The case dates to last September, when Warren rented a room in his condo for several days to a woman visiting from Russia. The city said the rental was illegal, thanks to a 2010 New York law providing that landlords can't rent apartments for less than 30 days. But that measure -- aimed at prohibiting landlords from getting around rent control laws by marketing vacant units as hotel rooms -- makes exceptions for guests, boarders, roomers and lodgers.
When the case came before administrative judge Clive Morrick, Warren argued that the tourist was a guest, and therefore fell within the exception. To support his point, he testified that his roommate rcontinued to live in the apartment while the tourist was there.
That's important because the law appears to provide that people who maintain a “common household” with tenants are guests -- even if they pay rent. In this case, Warren said that his roommate and the tourist had a common household for several days.
But Morrick rejected that argument, ruling in May that the tourist was just “a stranger” who “paid to occupy the apartment.” Morrick then fined Warren $2,400.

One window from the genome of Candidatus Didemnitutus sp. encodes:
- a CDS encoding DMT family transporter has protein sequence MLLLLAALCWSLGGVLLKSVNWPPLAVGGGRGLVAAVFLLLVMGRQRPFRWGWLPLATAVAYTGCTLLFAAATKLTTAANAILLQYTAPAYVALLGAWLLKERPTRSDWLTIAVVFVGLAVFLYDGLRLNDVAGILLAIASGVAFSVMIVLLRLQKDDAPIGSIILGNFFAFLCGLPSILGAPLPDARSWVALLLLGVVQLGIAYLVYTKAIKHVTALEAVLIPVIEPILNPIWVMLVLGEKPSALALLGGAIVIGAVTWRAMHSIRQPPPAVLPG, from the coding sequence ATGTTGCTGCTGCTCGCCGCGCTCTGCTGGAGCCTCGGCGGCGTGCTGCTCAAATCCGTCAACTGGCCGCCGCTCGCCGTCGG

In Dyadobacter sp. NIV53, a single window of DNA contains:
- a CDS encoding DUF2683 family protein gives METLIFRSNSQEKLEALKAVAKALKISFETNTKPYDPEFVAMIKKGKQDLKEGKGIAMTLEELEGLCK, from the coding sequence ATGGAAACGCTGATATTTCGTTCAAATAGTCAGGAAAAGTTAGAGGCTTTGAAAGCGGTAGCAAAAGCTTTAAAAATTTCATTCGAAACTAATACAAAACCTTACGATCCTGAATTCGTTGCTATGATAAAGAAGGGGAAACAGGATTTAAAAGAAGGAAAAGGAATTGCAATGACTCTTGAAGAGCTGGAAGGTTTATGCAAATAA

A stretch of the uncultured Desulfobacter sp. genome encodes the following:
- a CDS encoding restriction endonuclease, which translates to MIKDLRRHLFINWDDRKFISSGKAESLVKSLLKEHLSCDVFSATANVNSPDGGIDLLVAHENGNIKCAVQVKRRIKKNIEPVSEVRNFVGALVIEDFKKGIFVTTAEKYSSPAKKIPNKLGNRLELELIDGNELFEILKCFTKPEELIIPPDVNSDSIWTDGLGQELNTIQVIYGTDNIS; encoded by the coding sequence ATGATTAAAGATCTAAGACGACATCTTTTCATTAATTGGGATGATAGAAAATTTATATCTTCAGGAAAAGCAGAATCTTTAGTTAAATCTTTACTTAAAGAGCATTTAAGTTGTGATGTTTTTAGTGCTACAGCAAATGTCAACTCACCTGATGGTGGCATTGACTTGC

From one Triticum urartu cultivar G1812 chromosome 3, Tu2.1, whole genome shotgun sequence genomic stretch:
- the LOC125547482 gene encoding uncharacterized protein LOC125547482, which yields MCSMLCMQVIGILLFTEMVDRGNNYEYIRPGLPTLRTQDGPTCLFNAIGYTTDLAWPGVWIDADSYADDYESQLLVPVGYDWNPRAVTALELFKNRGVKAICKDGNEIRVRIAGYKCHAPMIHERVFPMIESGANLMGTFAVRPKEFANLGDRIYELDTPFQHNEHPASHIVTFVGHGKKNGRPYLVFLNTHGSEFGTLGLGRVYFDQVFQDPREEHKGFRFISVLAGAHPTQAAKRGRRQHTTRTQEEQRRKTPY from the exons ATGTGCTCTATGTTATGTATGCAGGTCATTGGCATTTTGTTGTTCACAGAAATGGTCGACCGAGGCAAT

The Environmental Control Board reversed Morrick's ruling last week. But the move, while clearly good news for Warren, won't necessarily help other Airbnb users in New York. That's because the Environmental Control Board made clear that it only ruled in Warren's favor because his roommate remained in the apartment.
In other words, the opinion won't apply in the numerous instances where New York apartment owners who use Airbnb don't have roommates.
Airbnb's David Hantman, who authors the company's public policy blog, calls the decision “a victory for the sharing community,” but adds that “there is more work to do.”
“This episode highlights how complicated the New York law is, and it took far too long for Nigel to be vindicated,” he writes. “That is why we are continuing our work to clarify the law and ensure New Yorkers can share their homes and their city with travelers from around the world.”
But the unique facts of the Warren case have left New York users wondering whether they're protected. One posed the following question to Hantman in response to his post about the latest decision: “What does that mean for the rest of the New York hosts who rent their space when they have to be away for work? Are we going to be taken to court and fined? Should we all pull our listings till we know?”
For now, the answer appears to be that many New Yorkers who rent apartments to tourists for less than 30 days still run the risk of legal action.